In recent days, Ohio voters have probably seen a TV spot ripping Democratic "stimulus and debt" policies, courtesy of a group calling itself Crossroads GPS. They may also have caught an ad by an outfit called the American Action Network praising Republican Congressmen Pat Tiberi and Dave Reichert for "standing up for fiscal responsibility." Meanwhile, Ohio Governor Ted Strickland, a Democrat, is under attack from the Republican Governors Association (RGA) for being a "bad governor," while the U.S. Chamber of Commerce has been touting the "pro-business" record of GOP Senate candidate Rob Portman.
All of these groups are based in D.C., not Ohio. And only one of them, the RGA, is required to disclose its donors and only a few times a year. Which makes Ohio look less like a boxing ring for the candidates than a chessboard for invisible well-funded operatives hundreds of miles away.
Ohio is hardly unique. From Washington to Florida this election season, candidates risk being drowned out by a flood of advertising from a robust new network of little-known conservative political outfits. "Shadow Republican groups formed by longtime party officials and party operatives are raising and spending hundreds of millions of dollars in this election," says Fred Wertheimer of Democracy 21, a nonpartisan campaign-finance-reform group, "most of which is going to come in the form of secret undisclosed contributions."
While the 2010 campaign narrative has focused on grass-roots Tea Party activists defying the Washington GOP establishment, a potentially more important story involves that establishment's quiet creation of what amounts to a new kind of unofficial but totally coordinated national Republican campaign machine. The result, Democrats fear, could be a $300 million Republican spending blitz this year, as well as a network of GOP groups primed and ready for the 2012 presidential election. The liberals' alarm is compounded by the Democrats' failure to create a similar operation of their own. While Democrats have their own firepower in the form of big-spending labor unions, the new GOP effort now appears certain to outmatch them. "These groups," says a Washington Democratic operative, "are a punch to the stomach."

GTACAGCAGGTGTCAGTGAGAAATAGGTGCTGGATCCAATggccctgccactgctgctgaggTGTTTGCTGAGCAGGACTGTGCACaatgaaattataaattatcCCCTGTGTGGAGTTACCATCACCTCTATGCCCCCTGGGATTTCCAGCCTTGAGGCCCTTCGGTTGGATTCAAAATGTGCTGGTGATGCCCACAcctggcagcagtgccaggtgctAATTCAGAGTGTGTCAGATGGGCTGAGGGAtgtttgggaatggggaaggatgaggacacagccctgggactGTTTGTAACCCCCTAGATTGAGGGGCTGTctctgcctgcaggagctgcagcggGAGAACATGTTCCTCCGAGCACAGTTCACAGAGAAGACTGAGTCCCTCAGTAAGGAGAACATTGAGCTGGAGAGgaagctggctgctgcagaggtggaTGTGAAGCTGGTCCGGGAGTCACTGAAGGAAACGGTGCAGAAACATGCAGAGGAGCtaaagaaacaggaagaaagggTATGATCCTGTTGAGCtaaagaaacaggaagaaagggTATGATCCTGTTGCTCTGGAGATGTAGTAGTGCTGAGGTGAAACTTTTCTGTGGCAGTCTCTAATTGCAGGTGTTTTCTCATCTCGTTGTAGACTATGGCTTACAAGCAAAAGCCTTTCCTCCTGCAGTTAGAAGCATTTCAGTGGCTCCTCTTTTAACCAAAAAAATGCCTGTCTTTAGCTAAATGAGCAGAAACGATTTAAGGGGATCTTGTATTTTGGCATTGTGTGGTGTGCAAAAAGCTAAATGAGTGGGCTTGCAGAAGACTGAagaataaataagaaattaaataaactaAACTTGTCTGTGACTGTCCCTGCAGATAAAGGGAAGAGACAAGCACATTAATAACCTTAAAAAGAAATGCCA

At the Crossroads
One way to understand how much has changed since 2008 is to visit one office building in downtown Washington. On the 12th floor are the offices of American Crossroads, which plans to spend more than $50 million influencing the midterm elections. American Crossroads was the brainchild of a group of top Republican insiders, including two of George W. Bush's closest White House political advisers, Karl Rove and Ed Gillespie, both of whom remain informal advisers. (Neither would talk for this article.)
Running the group's day-to-day operations, with a staff of about 10, is a GOP establishment insider named Steven Law. A silver-haired, genial veteran of Republican politics he is a former chief of staff to Senate Republican leader Mitch McConnell Law sits behind a tidy desk as he boasts about his group's grand plans. They include a fall advertising blitz that in the past month has already targeted Democratic candidates in at least six states, including Colorado, Nevada, Missouri and California, as well as a monster $10 million national get-out-the-vote campaign that will include 40 million pieces of political mail and 20 million phone calls to voters in key states. "I catch my breath every time I say it," Law says of the huge numbers.